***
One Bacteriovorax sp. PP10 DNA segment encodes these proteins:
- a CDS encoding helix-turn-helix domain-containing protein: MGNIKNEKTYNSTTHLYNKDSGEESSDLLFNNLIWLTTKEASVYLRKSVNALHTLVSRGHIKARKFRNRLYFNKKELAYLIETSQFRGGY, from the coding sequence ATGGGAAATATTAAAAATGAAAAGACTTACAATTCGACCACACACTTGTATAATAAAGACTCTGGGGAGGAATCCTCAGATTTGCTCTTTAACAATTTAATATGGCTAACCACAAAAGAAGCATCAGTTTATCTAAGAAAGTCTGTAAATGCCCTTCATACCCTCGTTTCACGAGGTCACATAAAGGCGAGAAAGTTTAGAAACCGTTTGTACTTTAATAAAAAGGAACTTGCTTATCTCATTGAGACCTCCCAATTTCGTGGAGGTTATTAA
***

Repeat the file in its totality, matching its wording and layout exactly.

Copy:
One Bacteriovorax sp. PP10 DNA segment encodes these proteins:
- a CDS encoding helix-turn-helix domain-containing protein: MGNIKNEKTYNSTTHLYNKDSGEESSDLLFNNLIWLTTKEASVYLRKSVNALHTLVSRGHIKARKFRNRLYFNKKELAYLIETSQFRGGY, from the coding sequence ATGGGAAATATTAAAAATGAAAAGACTTACAATTCGACCACACACTTGTATAATAAAGACTCTGGGGAGGAATCCTCAGATTTGCTCTTTAACAATTTAATATGGCTAACCACAAAAGAAGCATCAGTTTATCTAAGAAAGTCTGTAAATGCCCTTCATACCCTCGTTTCACGAGGTCACATAAAGGCGAGAAAGTTTAGAAACCGTTTGTACTTTAATAAAAAGGAACTTGCTTATCTCATTGAGACCTCCCAATTTCGTGGAGGTTATTAA